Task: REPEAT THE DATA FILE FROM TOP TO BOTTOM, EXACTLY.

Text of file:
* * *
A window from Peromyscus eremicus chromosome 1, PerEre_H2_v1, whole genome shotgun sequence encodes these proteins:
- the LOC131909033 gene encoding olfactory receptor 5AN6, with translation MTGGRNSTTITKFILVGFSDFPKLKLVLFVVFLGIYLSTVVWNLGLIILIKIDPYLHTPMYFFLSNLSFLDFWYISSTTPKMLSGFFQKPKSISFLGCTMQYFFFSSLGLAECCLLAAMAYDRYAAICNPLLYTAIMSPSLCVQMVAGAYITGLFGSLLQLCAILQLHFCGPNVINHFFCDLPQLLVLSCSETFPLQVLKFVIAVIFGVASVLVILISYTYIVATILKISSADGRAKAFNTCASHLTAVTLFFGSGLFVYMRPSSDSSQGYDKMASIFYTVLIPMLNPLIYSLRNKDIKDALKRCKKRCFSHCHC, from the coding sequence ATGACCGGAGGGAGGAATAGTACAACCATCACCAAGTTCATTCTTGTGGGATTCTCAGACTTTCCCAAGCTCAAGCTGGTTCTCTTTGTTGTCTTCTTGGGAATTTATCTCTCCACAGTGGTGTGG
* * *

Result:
A window from Peromyscus eremicus chromosome 1, PerEre_H2_v1, whole genome shotgun sequence encodes these proteins:
- the LOC131909033 gene encoding olfactory receptor 5AN6, with translation MTGGRNSTTITKFILVGFSDFPKLKLVLFVVFLGIYLSTVVWNLGLIILIKIDPYLHTPMYFFLSNLSFLDFWYISSTTPKMLSGFFQKPKSISFLGCTMQYFFFSSLGLAECCLLAAMAYDRYAAICNPLLYTAIMSPSLCVQMVAGAYITGLFGSLLQLCAILQLHFCGPNVINHFFCDLPQLLVLSCSETFPLQVLKFVIAVIFGVASVLVILISYTYIVATILKISSADGRAKAFNTCASHLTAVTLFFGSGLFVYMRPSSDSSQGYDKMASIFYTVLIPMLNPLIYSLRNKDIKDALKRCKKRCFSHCHC, from the coding sequence ATGACCGGAGGGAGGAATAGTACAACCATCACCAAGTTCATTCTTGTGGGATTCTCAGACTTTCCCAAGCTCAAGCTGGTTCTCTTTGTTGTCTTCTTGGGAATTTATCTCTCCACAGTGGTGTGG